Specifying fonts for websites can be confusing, however, the use of a Cascading Stylesheet (CSS) will provide the greatest control. The use of CSS will allow you to control the pixel or point size, leading or line spacing, color, weight, and more. In short CSS allows the designer to dominate the browser's default font setting
CSS is also used for other items such as positioning DHTML navigation, but that is for the programmer to worry about. Here we are just going to focus on the font aspects, so you can give clear direction to your developer.
What CSS is and how it works
A Stylesheet is just a text document that usually lives in the parent directory of the website and contains code that tells the browser how to display a given font within the <div> tag.
A <div> tag tells the browser what CSS setting to use and surrounds the text within the HTML code.
For example, <div class="body">Body copy here.</div> is what the programmer places in the HTML code. The "body" is the name of the font settings specified in your Stylesheet. You can specify as many different settings as you need in your Stylesheet, just as long as they have unique names. CSS is really simple to implement, and because it is a global document, you only need to update one document to adjust the font size throughout the website.
What measurement to use?
Within the CSS code you can choose what measurement you want the font to use: pixels, points, em, etc. For a designer that needs complete control over the font size, pixels or points are the best way to go. If you need to design the site so users can still scale the fonts, use em units.
Pixels vs. Points
Pixel and point measurements are interchangeable when it comes to CSS. You may get some argument from a programmer on this issue, but the fact is a pixel is: a pixel and a point in CSS is 1/72 of and inch. Meaning, with a website resolution at 72 dpi, a point is a pixel.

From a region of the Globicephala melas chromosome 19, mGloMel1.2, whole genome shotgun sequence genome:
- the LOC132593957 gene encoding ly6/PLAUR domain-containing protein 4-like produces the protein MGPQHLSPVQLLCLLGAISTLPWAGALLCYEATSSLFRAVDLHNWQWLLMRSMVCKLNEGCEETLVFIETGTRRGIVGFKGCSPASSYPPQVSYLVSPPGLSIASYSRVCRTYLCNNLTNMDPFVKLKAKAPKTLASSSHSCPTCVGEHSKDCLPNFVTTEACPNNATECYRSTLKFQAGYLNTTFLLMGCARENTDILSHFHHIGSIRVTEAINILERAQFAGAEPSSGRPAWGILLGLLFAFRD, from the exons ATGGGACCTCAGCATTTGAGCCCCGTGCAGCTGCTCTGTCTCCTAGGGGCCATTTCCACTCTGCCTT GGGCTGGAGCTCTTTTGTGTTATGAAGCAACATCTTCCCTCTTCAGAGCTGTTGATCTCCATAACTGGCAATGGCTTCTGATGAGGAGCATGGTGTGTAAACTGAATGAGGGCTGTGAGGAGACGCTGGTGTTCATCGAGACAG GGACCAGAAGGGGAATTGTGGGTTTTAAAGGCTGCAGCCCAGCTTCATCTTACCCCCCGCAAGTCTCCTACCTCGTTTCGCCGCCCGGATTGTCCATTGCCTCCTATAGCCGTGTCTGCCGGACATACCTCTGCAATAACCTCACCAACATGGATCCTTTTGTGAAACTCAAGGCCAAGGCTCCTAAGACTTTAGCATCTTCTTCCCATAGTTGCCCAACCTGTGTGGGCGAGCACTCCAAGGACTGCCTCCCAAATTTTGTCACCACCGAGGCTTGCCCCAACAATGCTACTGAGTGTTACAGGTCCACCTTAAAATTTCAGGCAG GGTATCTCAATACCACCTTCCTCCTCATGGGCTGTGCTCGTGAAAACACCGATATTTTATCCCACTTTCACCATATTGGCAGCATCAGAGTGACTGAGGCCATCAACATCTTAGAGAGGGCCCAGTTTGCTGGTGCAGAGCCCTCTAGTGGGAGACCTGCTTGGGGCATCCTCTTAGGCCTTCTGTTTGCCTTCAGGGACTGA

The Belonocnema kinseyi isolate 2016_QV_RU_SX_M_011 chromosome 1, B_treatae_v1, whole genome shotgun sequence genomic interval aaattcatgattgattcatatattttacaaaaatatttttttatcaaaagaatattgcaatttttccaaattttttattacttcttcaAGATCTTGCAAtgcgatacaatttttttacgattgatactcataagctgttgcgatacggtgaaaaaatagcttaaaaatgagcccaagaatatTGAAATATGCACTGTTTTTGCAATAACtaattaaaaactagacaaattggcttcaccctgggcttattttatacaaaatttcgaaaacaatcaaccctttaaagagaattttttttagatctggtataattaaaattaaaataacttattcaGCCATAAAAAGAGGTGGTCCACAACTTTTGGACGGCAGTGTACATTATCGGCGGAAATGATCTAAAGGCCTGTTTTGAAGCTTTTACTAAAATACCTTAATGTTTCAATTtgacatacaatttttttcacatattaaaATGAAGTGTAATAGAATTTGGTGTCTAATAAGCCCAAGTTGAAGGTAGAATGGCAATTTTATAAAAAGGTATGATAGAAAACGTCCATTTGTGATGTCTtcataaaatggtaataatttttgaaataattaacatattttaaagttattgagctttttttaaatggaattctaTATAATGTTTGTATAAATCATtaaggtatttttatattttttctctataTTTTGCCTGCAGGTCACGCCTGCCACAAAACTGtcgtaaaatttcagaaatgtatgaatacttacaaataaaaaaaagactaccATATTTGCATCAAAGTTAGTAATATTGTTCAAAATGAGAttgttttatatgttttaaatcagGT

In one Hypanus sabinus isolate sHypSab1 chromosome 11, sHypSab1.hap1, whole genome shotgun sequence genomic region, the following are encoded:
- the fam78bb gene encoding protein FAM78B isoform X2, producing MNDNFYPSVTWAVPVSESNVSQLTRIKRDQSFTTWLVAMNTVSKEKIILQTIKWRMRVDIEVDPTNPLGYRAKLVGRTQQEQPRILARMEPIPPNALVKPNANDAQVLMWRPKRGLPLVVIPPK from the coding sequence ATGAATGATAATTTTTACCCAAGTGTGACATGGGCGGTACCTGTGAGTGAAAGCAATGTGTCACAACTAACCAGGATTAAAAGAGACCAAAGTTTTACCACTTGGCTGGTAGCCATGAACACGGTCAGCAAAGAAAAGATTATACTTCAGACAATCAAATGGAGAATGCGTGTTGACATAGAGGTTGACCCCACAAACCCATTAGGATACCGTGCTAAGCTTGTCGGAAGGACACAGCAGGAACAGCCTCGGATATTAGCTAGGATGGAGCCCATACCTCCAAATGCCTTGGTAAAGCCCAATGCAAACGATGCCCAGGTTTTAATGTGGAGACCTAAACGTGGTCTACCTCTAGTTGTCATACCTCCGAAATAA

If you choose to use pixel or point measurements your fonts will stay the size you designate, no matter what the viewer has done to their personal browser settings. However, pixels units are relative to the resolution of the screen. That is why some one with an 800x600 resolution will have larger type than someone with a 1280x800 resolution.
The em unit displays fonts based on the size set in the viewer's browser preferences. For example, if the user has specified 12 point as their default size, then the em unit is based off of 12 point type. This measurement allows the viewer to scale the type as needed for their legibility, and you still control the hierarchy of the type because the size is relative.
This is a hard concept to grasp, but it works in this fashion. If you specify an em unit of 1 (1em) and the viewer's default font size is 12 point, then the font will display in 12 point. However, if the user changes their default font size to 10 point, the font will now display 10 point because the 1em is based of the viewer's default setting.
You can also specify the em size as decimals to get smaller or larger fonts. For example, if the viewer has 12 point as their default setting, and you specify 0.5em, the font will display at 6 point or half of the default setting.
Can you mix measurements?
The answer is yes. In some cases you may want a font to stay a fixed size, like the navigation or the footer, but you want the viewer to be able to adjust the body text. This is where you would use pixels or points for the navigation and em units for the body copy.